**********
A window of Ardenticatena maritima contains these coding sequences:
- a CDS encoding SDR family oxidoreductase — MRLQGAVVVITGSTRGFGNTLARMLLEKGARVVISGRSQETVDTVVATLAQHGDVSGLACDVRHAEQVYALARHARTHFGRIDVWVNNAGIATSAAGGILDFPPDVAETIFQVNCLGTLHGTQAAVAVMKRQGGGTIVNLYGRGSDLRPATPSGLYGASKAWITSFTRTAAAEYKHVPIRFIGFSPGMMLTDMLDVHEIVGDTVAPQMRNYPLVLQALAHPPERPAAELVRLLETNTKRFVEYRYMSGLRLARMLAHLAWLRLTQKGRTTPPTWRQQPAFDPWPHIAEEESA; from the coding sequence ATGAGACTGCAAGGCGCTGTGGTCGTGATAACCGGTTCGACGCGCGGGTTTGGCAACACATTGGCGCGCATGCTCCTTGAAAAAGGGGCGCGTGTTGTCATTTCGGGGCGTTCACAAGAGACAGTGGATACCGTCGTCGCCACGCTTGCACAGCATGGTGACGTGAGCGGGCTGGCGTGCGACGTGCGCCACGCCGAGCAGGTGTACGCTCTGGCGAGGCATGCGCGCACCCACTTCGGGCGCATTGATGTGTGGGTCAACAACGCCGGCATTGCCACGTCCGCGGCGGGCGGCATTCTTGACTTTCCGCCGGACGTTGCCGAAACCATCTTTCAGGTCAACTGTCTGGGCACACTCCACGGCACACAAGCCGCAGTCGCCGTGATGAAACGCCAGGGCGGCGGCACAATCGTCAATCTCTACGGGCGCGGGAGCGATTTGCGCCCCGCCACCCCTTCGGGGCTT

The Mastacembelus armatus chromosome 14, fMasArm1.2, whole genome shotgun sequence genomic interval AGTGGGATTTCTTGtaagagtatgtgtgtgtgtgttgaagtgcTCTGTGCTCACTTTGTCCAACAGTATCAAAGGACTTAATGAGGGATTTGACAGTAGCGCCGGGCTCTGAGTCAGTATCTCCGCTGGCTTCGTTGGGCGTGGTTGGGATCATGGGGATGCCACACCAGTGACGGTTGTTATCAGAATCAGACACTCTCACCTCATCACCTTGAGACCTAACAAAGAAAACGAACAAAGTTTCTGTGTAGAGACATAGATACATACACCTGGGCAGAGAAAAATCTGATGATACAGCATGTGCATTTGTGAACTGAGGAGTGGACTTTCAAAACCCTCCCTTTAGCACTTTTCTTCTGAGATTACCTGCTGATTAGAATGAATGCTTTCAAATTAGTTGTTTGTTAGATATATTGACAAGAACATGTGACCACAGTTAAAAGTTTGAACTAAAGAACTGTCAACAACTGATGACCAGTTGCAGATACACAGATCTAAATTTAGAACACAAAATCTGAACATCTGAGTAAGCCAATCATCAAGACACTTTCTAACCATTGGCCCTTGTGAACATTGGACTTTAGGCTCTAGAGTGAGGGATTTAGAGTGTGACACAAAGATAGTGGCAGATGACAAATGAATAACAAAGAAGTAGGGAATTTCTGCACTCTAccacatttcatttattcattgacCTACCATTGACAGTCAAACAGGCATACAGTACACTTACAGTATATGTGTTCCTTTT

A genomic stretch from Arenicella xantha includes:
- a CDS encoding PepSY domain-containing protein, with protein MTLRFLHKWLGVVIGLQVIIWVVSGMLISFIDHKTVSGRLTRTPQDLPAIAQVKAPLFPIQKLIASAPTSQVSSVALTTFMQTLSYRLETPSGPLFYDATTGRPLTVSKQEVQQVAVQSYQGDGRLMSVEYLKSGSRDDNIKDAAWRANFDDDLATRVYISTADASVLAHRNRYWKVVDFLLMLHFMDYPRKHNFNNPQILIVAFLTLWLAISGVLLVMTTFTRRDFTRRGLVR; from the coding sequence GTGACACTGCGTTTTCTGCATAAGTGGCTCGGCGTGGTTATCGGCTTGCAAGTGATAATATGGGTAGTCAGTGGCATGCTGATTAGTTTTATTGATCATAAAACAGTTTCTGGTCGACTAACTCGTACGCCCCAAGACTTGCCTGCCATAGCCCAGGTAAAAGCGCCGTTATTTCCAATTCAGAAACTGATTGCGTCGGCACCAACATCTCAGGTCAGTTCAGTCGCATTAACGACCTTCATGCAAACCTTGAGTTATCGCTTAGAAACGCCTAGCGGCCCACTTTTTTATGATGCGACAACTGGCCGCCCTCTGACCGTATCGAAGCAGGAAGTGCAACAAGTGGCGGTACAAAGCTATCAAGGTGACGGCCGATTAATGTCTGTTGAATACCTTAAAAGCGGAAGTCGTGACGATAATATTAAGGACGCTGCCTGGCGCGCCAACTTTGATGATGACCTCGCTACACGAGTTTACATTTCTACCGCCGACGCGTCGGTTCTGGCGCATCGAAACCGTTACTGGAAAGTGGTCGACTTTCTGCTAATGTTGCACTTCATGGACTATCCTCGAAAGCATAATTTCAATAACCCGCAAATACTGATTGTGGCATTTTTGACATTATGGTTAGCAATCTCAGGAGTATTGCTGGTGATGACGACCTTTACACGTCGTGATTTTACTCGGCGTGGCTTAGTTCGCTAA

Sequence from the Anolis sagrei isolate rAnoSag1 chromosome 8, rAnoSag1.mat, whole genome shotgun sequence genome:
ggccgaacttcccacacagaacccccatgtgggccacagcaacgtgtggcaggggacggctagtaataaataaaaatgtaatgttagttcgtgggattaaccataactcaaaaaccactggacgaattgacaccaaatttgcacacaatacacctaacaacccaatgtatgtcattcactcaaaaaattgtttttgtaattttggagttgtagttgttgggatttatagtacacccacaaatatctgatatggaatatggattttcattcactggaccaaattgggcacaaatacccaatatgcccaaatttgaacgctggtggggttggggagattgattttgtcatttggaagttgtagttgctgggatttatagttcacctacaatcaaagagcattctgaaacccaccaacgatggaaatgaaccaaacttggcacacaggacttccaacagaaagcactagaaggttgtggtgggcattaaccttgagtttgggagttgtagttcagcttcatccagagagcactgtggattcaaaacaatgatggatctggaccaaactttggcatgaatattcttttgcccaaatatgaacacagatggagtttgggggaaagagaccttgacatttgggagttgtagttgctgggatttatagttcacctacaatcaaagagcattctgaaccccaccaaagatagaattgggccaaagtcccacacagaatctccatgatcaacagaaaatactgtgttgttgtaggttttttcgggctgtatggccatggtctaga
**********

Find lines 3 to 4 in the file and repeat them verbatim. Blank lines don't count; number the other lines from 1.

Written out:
The Mastacembelus armatus chromosome 14, fMasArm1.2, whole genome shotgun sequence genomic interval AGTGGGATTTCTTGtaagagtatgtgtgtgtgtgttgaagtgcTCTGTGCTCACTTTGTCCAACAGTATCAAAGGACTTAATGAGGGATTTGACAGTAGCGCCGGGCTCTGAGTCAGTATCTCCGCTGGCTTCGTTGGGCGTGGTTGGGATCATGGGGATGCCACACCAGTGACGGTTGTTATCAGAATCAGACACTCTCACCTCATCACCTTGAGACCTAACAAAGAAAACGAACAAAGTTTCTGTGTAGAGACATAGATACATACACCTGGGCAGAGAAAAATCTGATGATACAGCATGTGCATTTGTGAACTGAGGAGTGGACTTTCAAAACCCTCCCTTTAGCACTTTTCTTCTGAGATTACCTGCTGATTAGAATGAATGCTTTCAAATTAGTTGTTTGTTAGATATATTGACAAGAACATGTGACCACAGTTAAAAGTTTGAACTAAAGAACTGTCAACAACTGATGACCAGTTGCAGATACACAGATCTAAATTTAGAACACAAAATCTGAACATCTGAGTAAGCCAATCATCAAGACACTTTCTAACCATTGGCCCTTGTGAACATTGGACTTTAGGCTCTAGAGTGAGGGATTTAGAGTGTGACACAAAGATAGTGGCAGATGACAAATGAATAACAAAGAAGTAGGGAATTTCTGCACTCTAccacatttcatttattcattgacCTACCATTGACAGTCAAACAGGCATACAGTACACTTACAGTATATGTGTTCCTTTT

A genomic stretch from Arenicella xantha includes: